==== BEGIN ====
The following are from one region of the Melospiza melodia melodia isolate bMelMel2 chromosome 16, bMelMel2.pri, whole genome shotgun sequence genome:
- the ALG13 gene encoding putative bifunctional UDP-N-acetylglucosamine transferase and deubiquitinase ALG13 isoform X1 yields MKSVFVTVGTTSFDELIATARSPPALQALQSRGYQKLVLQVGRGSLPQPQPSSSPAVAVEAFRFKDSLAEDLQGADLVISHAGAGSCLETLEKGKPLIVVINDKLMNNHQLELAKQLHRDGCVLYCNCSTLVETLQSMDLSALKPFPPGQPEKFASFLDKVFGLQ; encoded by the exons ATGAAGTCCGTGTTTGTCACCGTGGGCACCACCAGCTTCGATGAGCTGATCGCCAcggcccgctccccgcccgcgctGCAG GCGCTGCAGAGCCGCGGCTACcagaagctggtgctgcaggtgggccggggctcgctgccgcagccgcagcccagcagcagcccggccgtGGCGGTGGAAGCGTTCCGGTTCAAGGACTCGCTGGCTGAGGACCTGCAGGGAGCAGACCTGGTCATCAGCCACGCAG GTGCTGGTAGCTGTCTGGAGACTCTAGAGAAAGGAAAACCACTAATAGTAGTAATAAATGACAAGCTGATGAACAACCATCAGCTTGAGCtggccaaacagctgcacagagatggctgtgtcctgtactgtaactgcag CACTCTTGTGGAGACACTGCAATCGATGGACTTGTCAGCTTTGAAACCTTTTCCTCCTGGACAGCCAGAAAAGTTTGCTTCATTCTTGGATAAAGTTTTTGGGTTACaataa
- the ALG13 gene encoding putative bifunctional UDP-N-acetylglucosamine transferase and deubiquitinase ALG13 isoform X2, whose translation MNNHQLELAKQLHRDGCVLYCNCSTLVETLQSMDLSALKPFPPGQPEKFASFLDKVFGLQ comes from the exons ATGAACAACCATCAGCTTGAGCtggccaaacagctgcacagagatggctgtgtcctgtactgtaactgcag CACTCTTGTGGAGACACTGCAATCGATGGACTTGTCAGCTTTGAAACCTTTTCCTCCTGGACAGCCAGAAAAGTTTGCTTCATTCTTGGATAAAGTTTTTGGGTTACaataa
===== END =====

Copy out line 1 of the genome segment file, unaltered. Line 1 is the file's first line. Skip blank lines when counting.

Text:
The following are from one region of the Melospiza melodia melodia isolate bMelMel2 chromosome 16, bMelMel2.pri, whole genome shotgun sequence genome: